By: Rick Jacobs
It is palpable, that moment when you tell someone or a group of professionals you are on the Autism Spectrum. As if you just vomited on their shoes, they get a look of shock and concern. Their speech patterns change. Their facial expressions alter. You are no longer the same person that was hired or that started the conversation.
Often, you hear things like “I never would have guessed,” “You don’t look Autistic,” or they simply start talking to you like you suddenly became a five-year old with a limited vocabulary and a hearing problem.
I am Autistic, I am not damaged, I am not less intelligent. I am just a little different than you are. I see things differently, experience things differently, and struggle with social conventions.
I understand the complex, hyper-detailed volumes of information that I am surrounded by. I don’t understand corporate culture or how to conform to workplace norms. I understand strategy, nuance of facts, projections, and planning. I don’t understand the look on your face or if you are joking with me or not. I am flat in affect when listening and processing, which may look like I am checked out or not paying attention.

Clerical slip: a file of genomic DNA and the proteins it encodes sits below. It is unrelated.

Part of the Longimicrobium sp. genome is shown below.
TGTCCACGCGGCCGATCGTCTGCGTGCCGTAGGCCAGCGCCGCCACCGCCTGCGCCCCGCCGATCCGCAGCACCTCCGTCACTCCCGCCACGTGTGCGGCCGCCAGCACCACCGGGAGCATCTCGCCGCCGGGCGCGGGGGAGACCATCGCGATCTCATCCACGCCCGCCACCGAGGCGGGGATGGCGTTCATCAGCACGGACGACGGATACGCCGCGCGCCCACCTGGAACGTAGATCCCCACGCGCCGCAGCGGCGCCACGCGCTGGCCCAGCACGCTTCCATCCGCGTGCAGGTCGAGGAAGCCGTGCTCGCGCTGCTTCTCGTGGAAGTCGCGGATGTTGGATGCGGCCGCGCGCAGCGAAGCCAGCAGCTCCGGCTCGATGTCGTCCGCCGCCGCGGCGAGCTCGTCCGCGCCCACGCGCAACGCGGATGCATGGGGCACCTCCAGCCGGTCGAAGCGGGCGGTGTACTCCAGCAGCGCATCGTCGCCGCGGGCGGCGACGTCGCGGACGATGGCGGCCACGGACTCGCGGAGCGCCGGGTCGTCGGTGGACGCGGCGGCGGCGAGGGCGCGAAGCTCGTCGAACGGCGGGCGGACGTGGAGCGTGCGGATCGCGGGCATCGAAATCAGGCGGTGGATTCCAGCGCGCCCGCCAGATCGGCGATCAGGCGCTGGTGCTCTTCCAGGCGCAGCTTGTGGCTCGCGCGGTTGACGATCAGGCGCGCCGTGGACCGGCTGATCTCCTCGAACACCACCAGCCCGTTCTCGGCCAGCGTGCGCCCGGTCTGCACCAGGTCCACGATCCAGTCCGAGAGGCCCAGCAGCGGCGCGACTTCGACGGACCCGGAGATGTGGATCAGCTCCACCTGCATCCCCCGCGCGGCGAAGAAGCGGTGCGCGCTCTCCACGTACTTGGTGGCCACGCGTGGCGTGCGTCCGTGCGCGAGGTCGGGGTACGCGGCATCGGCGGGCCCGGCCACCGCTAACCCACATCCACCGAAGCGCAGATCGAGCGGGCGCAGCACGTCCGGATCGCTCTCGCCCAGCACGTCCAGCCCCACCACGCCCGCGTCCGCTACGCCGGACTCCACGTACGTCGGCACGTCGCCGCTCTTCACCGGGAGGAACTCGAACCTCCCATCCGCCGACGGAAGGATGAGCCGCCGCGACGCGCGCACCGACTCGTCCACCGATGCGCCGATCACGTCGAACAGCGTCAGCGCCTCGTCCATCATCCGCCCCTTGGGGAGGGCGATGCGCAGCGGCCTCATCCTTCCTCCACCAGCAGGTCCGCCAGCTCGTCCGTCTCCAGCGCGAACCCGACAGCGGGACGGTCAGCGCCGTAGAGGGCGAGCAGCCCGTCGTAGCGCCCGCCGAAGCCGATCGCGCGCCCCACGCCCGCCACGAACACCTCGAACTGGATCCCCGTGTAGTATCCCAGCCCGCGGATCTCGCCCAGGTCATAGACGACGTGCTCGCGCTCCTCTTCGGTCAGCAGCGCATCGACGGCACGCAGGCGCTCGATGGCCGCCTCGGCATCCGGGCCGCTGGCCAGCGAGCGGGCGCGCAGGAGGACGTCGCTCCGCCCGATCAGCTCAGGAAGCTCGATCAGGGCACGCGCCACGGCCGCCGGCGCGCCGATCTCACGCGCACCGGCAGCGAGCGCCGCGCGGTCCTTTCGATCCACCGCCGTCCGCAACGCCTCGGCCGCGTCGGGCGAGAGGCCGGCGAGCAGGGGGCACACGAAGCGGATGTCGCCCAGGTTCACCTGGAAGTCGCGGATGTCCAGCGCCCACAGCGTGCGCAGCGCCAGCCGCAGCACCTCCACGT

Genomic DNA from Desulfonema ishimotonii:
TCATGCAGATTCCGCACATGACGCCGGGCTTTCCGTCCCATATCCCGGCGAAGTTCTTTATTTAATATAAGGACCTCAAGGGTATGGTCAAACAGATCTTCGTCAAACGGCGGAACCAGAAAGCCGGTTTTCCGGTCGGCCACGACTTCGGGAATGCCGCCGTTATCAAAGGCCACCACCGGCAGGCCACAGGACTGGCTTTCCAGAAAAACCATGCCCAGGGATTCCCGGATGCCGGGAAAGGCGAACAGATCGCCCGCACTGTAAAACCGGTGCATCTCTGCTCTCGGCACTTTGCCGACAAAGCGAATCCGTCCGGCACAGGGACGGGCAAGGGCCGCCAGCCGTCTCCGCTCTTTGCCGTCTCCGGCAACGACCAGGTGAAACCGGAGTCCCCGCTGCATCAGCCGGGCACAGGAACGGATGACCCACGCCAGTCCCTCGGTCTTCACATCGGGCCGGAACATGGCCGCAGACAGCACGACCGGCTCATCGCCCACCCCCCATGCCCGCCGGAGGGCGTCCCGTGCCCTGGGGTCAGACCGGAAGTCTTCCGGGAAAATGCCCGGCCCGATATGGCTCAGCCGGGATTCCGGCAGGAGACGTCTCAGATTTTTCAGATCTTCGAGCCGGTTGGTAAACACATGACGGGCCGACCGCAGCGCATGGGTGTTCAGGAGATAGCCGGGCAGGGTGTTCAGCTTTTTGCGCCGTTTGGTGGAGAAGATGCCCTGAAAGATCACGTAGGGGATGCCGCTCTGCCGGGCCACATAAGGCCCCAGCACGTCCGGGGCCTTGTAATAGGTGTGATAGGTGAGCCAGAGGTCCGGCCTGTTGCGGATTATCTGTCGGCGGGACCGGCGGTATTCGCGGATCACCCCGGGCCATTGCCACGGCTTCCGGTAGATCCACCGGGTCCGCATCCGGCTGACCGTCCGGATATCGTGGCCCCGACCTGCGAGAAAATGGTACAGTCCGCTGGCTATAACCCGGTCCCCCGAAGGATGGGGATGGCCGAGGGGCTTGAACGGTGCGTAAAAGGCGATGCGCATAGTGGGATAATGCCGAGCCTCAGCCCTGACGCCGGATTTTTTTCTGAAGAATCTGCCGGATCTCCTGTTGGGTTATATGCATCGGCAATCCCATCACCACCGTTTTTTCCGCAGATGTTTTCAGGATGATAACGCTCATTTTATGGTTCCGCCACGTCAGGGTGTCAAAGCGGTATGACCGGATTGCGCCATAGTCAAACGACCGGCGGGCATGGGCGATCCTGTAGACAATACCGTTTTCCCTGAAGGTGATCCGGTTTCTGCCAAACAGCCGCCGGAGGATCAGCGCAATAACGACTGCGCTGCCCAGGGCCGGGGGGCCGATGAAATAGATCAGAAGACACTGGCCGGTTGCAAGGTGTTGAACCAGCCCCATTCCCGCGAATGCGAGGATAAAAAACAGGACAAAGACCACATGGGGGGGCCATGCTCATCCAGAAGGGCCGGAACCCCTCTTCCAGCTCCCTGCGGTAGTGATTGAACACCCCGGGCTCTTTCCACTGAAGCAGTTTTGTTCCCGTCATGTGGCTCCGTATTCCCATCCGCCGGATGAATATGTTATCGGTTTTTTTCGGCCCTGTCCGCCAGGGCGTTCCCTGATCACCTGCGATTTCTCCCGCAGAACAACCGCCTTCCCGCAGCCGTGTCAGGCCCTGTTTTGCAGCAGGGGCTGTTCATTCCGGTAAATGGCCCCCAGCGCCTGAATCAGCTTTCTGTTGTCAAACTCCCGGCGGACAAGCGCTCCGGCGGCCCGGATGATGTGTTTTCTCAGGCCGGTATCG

I am super sensitive to my surroundings and have intense feelings, but I don’t let them rule me. I seek facts, I want to know that what I know is true and correct, not that I am right. I have intense intuition and gut feelings, I just don’t act on it until I have examined the facts, seen the possible options and outcomes, and have a plan for mitigating potential issues. I love stupid loud crazy music concerts, but a loud social gathering or cubicle space stresses me out, so no, I don’t want to go to the bar to hang out after work.
The problem with being an older Autism Spectrum person in a corporate world is that you are either weird or a problem employee because you don’t socialize like everyone else or you are a special case that everyone must tiptoe around and tread lightly. I am also often seen as not promotable, because of the belief that I might not understand how to connect with people. Actually, I connect very well and quickly, except I am also very aware of BS and will call it out. Don’t lie to me. I know.
After an extensive career broadcast marketing, Jennifer and her husband searched for answers when their oldest son hit the kinder years with great difficultly. After finally learning that their oldest son had Aspergers Syndrome, she left her career in television and became a full time mother to both of her sons. Jennifer elicited the participation of her sons and together they produced several independent programs including a children’s animated series titled Ameriquest Kids (now distributed by Landmark Media) as well as her documentary and book titled, Coping to Excelling: Solutions for school-age children diagnosed with High-Functioning Autism or Aspergers Syndrome.
The need for more information encouraged Jennifer to elicit a team of autism experts to provide weekly, original content to a website free to anyone seeking to live their best under the diagnosis of High-Functioning Autism/Aspergers Syndrome… appropriately titled: Aspergers101.com.